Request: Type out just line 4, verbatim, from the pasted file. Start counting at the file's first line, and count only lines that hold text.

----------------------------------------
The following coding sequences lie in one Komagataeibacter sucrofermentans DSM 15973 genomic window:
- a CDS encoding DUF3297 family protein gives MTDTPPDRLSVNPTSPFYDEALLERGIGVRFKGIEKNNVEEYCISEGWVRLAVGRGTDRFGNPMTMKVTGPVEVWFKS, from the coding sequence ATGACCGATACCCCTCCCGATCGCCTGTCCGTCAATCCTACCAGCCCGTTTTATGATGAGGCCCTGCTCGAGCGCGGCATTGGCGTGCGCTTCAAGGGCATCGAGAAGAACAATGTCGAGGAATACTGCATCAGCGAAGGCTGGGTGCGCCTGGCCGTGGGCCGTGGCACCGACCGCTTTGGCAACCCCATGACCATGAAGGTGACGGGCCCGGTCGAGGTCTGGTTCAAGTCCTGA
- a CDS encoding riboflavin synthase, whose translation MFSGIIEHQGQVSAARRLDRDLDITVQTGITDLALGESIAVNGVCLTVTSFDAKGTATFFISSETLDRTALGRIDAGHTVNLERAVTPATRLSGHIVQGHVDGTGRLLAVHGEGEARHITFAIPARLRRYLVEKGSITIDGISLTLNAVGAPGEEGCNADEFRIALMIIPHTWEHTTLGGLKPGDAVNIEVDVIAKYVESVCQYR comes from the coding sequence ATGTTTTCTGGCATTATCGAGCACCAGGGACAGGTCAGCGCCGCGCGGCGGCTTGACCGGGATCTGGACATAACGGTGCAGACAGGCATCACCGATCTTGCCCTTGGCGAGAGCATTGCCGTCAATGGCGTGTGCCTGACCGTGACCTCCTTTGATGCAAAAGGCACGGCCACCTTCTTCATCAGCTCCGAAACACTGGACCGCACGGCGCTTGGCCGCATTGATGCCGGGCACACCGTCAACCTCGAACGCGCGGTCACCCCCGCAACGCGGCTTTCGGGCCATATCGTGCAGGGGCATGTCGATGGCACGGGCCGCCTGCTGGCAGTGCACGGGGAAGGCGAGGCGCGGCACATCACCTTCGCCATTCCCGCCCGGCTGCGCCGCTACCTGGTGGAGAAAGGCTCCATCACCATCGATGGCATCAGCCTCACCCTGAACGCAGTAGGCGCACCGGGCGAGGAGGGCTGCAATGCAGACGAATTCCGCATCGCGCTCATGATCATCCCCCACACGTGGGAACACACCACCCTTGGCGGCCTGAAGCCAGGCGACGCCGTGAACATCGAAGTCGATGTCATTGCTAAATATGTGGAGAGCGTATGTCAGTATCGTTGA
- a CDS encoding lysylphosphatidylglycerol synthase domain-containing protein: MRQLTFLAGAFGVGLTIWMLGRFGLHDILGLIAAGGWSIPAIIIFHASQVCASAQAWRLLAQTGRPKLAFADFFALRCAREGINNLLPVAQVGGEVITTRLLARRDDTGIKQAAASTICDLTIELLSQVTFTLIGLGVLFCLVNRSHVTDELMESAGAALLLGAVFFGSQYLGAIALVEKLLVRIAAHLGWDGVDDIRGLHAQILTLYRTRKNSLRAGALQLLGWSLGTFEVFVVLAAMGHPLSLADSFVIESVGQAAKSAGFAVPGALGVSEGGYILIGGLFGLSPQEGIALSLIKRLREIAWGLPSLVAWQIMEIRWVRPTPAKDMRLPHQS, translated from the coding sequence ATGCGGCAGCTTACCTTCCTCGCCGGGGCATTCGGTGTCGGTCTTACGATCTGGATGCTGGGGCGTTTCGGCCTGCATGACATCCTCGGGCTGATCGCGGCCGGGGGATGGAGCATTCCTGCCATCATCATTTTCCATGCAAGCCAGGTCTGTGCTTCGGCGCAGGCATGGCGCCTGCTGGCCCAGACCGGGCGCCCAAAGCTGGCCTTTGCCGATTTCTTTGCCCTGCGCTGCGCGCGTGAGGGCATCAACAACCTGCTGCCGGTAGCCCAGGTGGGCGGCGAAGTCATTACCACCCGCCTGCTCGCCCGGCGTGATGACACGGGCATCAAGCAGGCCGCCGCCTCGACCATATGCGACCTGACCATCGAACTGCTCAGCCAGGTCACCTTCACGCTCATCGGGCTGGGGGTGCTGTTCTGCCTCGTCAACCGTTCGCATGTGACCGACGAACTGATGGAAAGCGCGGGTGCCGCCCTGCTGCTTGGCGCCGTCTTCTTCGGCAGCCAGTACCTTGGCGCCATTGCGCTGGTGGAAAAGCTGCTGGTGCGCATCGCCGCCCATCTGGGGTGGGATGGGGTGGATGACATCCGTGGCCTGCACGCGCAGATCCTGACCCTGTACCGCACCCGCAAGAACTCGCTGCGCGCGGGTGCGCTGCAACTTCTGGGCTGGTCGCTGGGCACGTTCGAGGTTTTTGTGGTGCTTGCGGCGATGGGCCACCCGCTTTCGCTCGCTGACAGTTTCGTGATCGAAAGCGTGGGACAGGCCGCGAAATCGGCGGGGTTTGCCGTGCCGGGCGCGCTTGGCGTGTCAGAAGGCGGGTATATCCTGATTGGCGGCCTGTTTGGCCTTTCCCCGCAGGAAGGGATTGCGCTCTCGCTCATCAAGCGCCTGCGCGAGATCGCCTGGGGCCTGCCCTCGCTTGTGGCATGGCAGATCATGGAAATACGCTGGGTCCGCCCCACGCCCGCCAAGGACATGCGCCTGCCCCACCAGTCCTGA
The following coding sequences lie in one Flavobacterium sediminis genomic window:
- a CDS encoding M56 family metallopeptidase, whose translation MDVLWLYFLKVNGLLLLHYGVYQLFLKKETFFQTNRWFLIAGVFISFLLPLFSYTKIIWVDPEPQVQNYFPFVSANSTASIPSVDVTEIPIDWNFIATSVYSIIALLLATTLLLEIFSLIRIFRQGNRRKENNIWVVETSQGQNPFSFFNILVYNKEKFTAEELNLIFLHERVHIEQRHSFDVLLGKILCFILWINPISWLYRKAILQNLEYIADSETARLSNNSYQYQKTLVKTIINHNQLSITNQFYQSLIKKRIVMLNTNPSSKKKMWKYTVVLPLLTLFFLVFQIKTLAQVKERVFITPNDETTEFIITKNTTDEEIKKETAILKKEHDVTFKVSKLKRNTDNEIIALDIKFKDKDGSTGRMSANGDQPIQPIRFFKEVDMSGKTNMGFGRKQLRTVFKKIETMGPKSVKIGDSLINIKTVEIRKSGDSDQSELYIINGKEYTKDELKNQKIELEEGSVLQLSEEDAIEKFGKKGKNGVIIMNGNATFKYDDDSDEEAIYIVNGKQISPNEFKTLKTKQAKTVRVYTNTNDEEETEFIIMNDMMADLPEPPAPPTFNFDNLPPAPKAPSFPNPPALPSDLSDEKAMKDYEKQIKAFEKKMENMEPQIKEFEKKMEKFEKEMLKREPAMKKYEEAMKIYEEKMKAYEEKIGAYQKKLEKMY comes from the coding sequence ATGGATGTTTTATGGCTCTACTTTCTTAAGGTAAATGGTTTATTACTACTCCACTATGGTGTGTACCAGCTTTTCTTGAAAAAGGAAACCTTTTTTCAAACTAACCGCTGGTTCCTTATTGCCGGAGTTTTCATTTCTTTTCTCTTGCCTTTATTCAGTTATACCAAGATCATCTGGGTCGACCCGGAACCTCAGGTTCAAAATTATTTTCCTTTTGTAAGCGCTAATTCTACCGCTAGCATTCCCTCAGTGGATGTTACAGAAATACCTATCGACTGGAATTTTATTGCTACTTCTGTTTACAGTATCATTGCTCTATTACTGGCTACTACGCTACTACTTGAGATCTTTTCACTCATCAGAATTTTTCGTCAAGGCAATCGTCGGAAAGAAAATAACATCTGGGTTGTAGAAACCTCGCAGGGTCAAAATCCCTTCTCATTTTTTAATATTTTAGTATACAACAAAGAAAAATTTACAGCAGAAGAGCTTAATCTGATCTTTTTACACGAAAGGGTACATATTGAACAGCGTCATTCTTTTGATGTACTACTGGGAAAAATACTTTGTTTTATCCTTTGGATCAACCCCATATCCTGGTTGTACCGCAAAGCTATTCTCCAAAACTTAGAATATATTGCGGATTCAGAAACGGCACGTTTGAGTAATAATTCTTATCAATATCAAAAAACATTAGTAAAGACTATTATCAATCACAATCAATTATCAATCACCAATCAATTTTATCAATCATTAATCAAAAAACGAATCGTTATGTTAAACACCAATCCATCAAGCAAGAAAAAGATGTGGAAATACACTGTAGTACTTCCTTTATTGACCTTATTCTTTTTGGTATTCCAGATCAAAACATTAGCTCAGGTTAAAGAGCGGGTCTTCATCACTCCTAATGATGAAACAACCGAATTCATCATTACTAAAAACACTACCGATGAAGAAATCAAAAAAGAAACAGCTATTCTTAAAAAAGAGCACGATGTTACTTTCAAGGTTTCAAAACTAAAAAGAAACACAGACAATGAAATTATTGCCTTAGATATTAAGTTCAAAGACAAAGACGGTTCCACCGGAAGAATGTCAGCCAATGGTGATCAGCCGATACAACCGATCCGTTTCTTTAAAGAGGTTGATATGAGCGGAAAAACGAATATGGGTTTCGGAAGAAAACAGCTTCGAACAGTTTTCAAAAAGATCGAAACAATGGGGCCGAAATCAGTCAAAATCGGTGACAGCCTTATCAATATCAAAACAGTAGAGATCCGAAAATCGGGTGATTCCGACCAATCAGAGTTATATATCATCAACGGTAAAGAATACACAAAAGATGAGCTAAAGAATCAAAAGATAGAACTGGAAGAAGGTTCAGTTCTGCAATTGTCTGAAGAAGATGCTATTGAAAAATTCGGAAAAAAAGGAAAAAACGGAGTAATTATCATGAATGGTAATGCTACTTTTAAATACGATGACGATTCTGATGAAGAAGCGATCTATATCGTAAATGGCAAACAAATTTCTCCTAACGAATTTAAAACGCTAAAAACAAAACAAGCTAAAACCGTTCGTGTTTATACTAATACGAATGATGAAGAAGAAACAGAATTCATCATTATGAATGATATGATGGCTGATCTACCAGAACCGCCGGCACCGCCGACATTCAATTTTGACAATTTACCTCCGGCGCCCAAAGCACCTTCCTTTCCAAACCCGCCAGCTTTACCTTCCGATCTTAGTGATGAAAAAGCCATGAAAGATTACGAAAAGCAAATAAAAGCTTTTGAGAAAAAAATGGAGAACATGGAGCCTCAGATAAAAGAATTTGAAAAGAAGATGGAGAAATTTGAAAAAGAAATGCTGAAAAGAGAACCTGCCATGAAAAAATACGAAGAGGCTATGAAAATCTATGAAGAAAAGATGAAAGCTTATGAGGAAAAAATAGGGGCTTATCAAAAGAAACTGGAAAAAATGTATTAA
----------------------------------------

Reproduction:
- a CDS encoding lysylphosphatidylglycerol synthase domain-containing protein: MRQLTFLAGAFGVGLTIWMLGRFGLHDILGLIAAGGWSIPAIIIFHASQVCASAQAWRLLAQTGRPKLAFADFFALRCAREGINNLLPVAQVGGEVITTRLLARRDDTGIKQAAASTICDLTIELLSQVTFTLIGLGVLFCLVNRSHVTDELMESAGAALLLGAVFFGSQYLGAIALVEKLLVRIAAHLGWDGVDDIRGLHAQILTLYRTRKNSLRAGALQLLGWSLGTFEVFVVLAAMGHPLSLADSFVIESVGQAAKSAGFAVPGALGVSEGGYILIGGLFGLSPQEGIALSLIKRLREIAWGLPSLVAWQIMEIRWVRPTPAKDMRLPHQS, translated from the coding sequence ATGCGGCAGCTTACCTTCCTCGCCGGGGCATTCGGTGTCGGTCTTACGATCTGGATGCTGGGGCGTTTCGGCCTGCATGACATCCTCGGGCTGATCGCGGCCGGGGGATGGAGCATTCCTGCCATCATCATTTTCCATGCAAGCCAGGTCTGTGCTTCGGCGCAGGCATGGCGCCTGCTGGCCCAGACCGGGCGCCCAAAGCTGGCCTTTGCCGATTTCTTTGCCCTGCGCTGCGCGCGTGAGGGCATCAACAACCTGCTGCCGGTAGCCCAGGTGGGCGGCGAAGTCATTACCACCCGCCTGCTCGCCCGGCGTGATGACACGGGCATCAAGCAGGCCGCCGCCTCGACCATATGCGACCTGACCATCGAACTGCTCAGCCAGGTCACCTTCACGCTCATCGGGCTGGGGGTGCTGTTCTGCCTCGTCAACCGTTCGCATGTGACCGACGAACTGATGGAAAGCGCGGGTGCCGCCCTGCTGCTTGGCGCCGTCTTCTTCGGCAGCCAGTACCTTGGCGCCATTGCGCTGGTGGAAAAGCTGCTGGTGCGCATCGCCGCCCATCTGGGGTGGGATGGGGTGGATGACATCCGTGGCCTGCACGCGCAGATCCTGACCCTGTACCGCACCCGCAAGAACTCGCTGCGCGCGGGTGCGCTGCAACTTCTGGGCTGGTCGCTGGGCACGTTCGAGGTTTTTGTGGTGCTTGCGGCGATGGGCCACCCGCTTTCGCTCGCTGACAGTTTCGTGATCGAAAGCGTGGGACAGGCCGCGAAATCGGCGGGGTTTGCCGTGCCGGGCGCGCTTGGCGTGTCAGAAGGCGGGTATATCCTGATTGGCGGCCTGTTTGGCCTTTCCCCGCAGGAAGGGATTGCGCTCTCGCTCATCAAGCGCCTGCGCGAGATCGCCTGGGGCCTGCCCTCGCTTGTGGCATGGCAGATCATGGAAATACGCTGGGTCCGCCCCACGCCCGCCAAGGACATGCGCCTGCCCCACCAGTCCTGA